JARM, AFGHANISTAN – Mother Nature unleashed her own surprise attack on war-weary Afghanistan.
A 7.5 magnitude earthquake in the Hindu Kush Mountains near Jarm, about 160 miles northeast of Kabul.
Officials have recorded nearly 200 deaths, so far. A dozen students died in Takhar province, some of them trampled during the chaos.
More than 100 of the deaths were in Pakistan.
People as far away as New Delhi, India, felt the quake.
Officials expect to see the death count rise as emergency crews go through buildings.
Ten years ago this month, on October 8, 2005, a 7.6 magnitude quake hit the Kashmir region.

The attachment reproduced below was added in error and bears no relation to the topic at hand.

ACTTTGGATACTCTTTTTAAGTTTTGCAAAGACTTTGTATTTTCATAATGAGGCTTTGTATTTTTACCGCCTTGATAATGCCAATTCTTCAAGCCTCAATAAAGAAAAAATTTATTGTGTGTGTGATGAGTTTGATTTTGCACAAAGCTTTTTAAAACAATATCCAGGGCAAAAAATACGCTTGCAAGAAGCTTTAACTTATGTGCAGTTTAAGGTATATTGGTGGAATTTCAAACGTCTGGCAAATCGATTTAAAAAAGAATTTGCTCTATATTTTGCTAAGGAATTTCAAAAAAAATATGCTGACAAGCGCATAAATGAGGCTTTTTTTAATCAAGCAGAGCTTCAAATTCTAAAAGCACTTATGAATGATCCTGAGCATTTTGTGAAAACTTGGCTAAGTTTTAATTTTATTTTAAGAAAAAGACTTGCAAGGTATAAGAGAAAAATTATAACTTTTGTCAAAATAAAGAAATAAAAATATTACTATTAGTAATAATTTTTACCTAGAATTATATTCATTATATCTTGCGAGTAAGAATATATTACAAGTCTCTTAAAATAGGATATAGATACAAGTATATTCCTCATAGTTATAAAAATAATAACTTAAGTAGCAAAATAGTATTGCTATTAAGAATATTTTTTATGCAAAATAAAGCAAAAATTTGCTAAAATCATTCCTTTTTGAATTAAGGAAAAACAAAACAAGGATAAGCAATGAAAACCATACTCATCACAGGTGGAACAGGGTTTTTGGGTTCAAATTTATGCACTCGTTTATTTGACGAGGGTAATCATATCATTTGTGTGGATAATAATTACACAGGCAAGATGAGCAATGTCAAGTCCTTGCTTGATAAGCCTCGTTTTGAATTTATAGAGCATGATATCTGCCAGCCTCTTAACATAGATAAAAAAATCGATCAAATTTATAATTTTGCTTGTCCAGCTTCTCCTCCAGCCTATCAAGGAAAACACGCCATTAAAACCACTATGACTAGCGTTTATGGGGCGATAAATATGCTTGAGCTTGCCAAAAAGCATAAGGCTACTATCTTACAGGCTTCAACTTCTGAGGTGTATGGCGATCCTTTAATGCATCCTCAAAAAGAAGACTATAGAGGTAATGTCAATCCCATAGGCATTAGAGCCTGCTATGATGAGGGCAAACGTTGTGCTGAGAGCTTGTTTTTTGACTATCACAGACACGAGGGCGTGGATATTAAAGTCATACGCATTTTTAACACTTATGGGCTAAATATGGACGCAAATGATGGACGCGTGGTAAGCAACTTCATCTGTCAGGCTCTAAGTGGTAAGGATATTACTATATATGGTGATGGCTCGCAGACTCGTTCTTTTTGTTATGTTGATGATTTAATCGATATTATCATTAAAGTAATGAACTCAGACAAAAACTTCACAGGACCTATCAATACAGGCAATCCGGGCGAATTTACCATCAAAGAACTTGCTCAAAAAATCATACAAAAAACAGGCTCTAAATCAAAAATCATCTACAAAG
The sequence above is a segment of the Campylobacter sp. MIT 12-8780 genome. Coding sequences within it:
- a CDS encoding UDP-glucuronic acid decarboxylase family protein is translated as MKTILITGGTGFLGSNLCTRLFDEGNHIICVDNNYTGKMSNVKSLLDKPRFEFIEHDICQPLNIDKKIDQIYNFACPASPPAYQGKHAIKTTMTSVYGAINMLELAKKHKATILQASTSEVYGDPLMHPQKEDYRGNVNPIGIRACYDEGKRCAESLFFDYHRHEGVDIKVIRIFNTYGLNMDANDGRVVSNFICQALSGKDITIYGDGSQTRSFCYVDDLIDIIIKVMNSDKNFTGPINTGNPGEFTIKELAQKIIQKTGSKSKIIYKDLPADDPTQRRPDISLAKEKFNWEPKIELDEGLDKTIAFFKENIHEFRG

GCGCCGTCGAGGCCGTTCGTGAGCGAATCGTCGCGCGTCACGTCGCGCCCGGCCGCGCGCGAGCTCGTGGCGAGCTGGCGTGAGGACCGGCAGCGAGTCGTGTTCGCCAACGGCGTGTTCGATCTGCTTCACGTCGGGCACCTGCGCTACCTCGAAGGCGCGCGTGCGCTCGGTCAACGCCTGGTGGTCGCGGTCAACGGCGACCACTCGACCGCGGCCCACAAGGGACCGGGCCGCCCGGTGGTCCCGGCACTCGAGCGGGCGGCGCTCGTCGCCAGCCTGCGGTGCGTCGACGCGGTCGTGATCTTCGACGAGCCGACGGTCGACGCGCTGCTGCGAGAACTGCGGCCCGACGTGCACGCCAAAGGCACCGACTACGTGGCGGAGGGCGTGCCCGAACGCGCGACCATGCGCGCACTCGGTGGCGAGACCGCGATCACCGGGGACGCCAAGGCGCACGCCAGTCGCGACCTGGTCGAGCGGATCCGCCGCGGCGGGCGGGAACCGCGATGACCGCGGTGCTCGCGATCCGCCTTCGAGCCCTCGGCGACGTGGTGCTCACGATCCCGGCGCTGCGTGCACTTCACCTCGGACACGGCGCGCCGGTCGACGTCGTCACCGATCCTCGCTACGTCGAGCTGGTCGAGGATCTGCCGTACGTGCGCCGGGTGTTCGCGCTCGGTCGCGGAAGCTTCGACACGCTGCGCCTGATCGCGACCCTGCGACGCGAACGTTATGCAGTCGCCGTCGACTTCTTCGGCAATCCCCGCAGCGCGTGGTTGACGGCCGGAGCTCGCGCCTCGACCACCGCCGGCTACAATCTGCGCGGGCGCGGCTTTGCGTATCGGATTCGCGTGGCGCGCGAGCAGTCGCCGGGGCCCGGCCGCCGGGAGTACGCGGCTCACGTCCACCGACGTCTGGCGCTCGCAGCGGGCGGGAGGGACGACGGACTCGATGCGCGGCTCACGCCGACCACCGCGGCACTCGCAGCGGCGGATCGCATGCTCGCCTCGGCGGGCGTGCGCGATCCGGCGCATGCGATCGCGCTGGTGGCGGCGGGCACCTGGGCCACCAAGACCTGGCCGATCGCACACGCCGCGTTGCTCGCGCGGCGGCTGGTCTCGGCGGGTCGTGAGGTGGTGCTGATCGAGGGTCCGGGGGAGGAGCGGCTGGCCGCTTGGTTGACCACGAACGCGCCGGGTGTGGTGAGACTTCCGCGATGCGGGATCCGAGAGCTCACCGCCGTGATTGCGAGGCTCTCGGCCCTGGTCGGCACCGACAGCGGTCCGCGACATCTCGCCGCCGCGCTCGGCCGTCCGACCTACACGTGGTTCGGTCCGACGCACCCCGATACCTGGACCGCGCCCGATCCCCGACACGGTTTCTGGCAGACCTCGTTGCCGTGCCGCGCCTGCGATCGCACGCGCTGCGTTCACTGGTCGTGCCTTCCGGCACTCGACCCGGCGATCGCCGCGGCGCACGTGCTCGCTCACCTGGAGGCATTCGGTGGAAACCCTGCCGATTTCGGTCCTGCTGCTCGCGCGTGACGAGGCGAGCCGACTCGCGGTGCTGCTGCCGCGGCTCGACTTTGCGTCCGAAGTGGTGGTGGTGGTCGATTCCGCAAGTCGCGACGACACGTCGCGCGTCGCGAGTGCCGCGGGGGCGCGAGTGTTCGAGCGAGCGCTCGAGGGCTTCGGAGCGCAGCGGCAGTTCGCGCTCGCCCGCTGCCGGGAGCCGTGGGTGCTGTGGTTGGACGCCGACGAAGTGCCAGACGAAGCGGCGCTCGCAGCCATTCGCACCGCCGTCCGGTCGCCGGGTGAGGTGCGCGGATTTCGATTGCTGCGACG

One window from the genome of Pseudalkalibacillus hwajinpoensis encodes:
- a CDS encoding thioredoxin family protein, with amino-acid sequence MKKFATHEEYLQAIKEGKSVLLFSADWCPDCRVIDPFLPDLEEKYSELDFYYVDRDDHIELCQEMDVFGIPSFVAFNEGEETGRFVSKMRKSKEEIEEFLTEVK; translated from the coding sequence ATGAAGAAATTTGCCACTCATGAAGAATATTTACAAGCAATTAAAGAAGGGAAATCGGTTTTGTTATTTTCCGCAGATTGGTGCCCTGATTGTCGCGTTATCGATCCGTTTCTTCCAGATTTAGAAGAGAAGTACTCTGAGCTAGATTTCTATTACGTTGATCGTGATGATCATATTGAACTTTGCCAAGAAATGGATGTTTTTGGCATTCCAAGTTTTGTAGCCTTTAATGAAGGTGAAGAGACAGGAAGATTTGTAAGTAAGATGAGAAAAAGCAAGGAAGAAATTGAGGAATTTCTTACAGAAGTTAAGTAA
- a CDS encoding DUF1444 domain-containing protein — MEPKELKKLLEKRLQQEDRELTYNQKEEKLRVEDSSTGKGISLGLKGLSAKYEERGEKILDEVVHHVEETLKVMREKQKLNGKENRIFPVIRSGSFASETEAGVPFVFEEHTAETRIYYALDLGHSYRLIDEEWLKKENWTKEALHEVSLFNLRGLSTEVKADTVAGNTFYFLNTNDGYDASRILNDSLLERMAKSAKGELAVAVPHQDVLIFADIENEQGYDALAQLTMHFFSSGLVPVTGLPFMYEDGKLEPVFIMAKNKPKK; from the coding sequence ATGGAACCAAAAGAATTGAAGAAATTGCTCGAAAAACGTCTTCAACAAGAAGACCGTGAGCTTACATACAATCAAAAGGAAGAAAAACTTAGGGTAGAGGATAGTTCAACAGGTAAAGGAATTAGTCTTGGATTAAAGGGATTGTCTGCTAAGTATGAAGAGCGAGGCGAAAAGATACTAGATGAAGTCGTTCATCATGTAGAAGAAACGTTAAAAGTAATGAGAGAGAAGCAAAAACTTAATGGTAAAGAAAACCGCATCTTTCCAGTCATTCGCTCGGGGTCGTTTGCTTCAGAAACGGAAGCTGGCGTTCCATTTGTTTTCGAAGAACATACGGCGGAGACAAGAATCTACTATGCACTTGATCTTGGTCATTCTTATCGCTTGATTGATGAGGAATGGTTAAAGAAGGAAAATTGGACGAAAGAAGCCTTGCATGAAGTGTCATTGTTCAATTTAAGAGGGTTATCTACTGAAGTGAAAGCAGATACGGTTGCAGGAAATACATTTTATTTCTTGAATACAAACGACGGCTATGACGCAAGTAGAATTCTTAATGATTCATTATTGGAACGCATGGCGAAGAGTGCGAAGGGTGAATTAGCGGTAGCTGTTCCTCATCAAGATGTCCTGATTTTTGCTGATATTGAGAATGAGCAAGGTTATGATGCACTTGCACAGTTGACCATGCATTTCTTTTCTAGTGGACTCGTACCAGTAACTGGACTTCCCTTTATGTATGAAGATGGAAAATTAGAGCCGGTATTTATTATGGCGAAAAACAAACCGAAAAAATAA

About 18,000 people died, but that earthquake was shallower than the one that struck near Jarm.
This is the area where the Indian and Eurasia tectonic plates collide, creating the world’s tallest mountains and some of the most devastating earthquakes. It was in April, just six month ago, that more than 8,700 people died in the worst earthquake to hit Nepal in 80 years.
The quake that hit northeast Afghanistan may not be as deadly as the Nepal quake, but it shows that the region’s instability is not limited to politics.